If you are faced with a wage garnishment, bankruptcy is not your only option to stop it. There are a number of things you can do that might prevent a creditor from garnishing your wages. Read on to learn about them.
(To learn about using bankruptcy to quickly stop wage garnishment, see Using Chapter 7 Bankruptcy to Stop Wage Garnishment.)
Once a creditor has obtained a judgment against you, many states require that it send you one last warning letter before the garnishment begins. This is usually called a "demand letter." If you get a demand letter from your creditor, don't ignore it. Many creditors prefer to get voluntary payments from debtors rather than deal with the cost and time-consuming paperwork involved with garnishments. Use this opportunity to negotiate a payment plan with the creditor before it begins the garnishment process.
Some states offer their own additional protections against garnishment. For instance, in Ohio, you can request that the court appoint a trustee. In a trusteeship, you make payments to the trustee, who will then distribute those payments to your other creditors. As long as you are in a trusteeship, a creditor cannot garnish your wages.
In California, you can make a claim of exemption. You can reduce or eliminate the garnishment if you can show economic hardship and that your income is needed to support your family.
You should contact the clerk of your municipal or county court, or consult with a local attorney, to see what options are available in your state.
A consumer credit counseling service (CCS) may be able to help you stop a garnishment. Not to be confused with debt repair companies, a CCS is a non-profit agency that can help you negotiate and reach an agreement with your creditors to pay them over time. If your creditors agree to participate in this group payment plan, then they cannot garnish you as long as you make your payments.
If you do nothing after receiving the demand letter, you will then likely receive from your employer copies of the garnishment order and notice of the garnishment.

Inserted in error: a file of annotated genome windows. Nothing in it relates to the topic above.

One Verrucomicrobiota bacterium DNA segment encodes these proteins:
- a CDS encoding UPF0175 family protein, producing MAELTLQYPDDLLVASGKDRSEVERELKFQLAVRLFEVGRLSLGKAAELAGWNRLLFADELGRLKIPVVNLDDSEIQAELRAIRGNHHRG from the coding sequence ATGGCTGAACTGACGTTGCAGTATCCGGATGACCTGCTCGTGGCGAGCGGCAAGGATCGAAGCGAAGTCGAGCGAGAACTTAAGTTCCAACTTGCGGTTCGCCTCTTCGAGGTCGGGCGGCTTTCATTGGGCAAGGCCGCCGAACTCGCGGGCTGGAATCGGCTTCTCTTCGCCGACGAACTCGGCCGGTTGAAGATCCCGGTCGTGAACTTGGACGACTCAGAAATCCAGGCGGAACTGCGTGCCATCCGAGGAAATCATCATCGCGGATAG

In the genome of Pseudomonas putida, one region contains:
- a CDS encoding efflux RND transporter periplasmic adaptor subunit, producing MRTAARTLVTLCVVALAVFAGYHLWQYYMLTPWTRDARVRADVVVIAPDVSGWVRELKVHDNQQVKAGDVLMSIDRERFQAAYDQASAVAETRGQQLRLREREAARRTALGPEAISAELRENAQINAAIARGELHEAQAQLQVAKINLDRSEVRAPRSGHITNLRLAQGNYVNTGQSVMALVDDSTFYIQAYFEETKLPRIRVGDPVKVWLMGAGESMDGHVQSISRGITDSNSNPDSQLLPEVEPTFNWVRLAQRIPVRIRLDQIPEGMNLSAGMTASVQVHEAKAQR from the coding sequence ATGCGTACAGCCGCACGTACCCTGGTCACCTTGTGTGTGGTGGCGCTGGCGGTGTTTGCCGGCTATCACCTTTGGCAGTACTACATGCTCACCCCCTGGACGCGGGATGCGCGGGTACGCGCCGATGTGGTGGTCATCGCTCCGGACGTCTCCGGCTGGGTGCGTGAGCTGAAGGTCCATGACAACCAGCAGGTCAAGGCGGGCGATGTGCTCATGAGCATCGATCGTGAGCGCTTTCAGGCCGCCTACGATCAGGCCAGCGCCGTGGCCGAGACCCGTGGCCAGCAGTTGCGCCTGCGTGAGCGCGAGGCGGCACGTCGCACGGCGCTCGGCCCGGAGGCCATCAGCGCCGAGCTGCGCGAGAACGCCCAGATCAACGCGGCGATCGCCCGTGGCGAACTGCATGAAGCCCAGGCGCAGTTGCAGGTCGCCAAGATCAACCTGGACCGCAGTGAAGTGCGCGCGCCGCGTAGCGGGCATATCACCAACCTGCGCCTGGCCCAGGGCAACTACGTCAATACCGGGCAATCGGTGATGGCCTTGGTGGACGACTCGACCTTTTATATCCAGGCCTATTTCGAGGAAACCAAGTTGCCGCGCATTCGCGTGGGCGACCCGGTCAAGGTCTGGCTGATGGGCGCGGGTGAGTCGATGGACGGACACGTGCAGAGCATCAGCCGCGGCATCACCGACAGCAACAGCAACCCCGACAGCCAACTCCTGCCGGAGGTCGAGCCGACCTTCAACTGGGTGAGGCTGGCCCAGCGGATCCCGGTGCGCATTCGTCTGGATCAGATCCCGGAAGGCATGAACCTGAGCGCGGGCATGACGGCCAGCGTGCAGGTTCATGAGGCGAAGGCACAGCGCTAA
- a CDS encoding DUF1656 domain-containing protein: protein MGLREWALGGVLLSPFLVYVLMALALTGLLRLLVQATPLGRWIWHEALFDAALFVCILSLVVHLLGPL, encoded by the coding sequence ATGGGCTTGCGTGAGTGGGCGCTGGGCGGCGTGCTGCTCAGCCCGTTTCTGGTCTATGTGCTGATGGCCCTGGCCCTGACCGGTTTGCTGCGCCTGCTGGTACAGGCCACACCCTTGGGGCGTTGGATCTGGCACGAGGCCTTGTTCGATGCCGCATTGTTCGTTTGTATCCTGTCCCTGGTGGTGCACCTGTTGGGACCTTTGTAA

You should file any objections you have to the garnishment, in writing, with the court and and request a hearing. The garnishment papers might contain forms that you can fill in and request a hearing. If not, you'll have to complete and file something separately.
Some of the more common objections you can make include:
Under federal law, your creditor can only garnish the lower of:
If you are being garnished for child support or alimony, then up to 50% or 60% of your disposable earnings are subject to garnishment. Garnishments for student loan debts and IRS taxes are also subject to a different computation. The laws of your state may set even tighter restrictions. (To learn more, see How Much of My Wages Can Be Garnished?)
If the amount of money proposed to be garnished from your wages exceed what federal and state law allow, you should object to the garnishment immediately.
If the creditor did not follow garnishment procedure, then the court may terminate the garnishment order. An example of improper garnishment would be for the creditor to fail to give you timely notice of the garnishment.
If you already paid the judgment, or if the creditor received full or partial payment toward the judgment through other means (bank attachments, prior post-judgment voluntary payments, etc.) then you obviously need to object so that the creditor doesn't receive more than what it is legally entitled.
Once you have filed your objection, then you need to attend the hearing. If you file an objection, but do not go to the hearing, then the court may overrule your objection and the garnishment will begin.
Even if you attend the hearing and the court denies your objection, you can still use this as an opportunity to meet with the creditor and negotiate a payment plan. It may not be too late to stop the garnishment if you can get the creditor to agree.
If you have a legal basis to dispute the judgment (for instance, you were never properly served with the complaint and subsequent legal papers), it may not be too late to stop the garnishment. You will not be able to dispute the judgment at the garnishment hearing, so raising any of your defenses or objections will fall on deaf ears. However, you may be able to vacate the judgment by filing a separate motion, posting a bond (usually) and attending a different hearing. This can be a very difficult process, so you should speak to a local attorney to discuss this further. You must also do quickly, as you may have only a limited period of time to pursue this remedy.
Even after a garnishment has started, you can still try and negotiate a resolution with the creditor, especially if your circumstances change. For example, if you have an income tax refund that could pay off some of the judgment, then you may be able to get the creditor to agree to cancel the garnishment in exchange for a lump sum payment to settle the rest of the judgment.
If none of the above options are sufficient, you may want to consider using bankruptcy.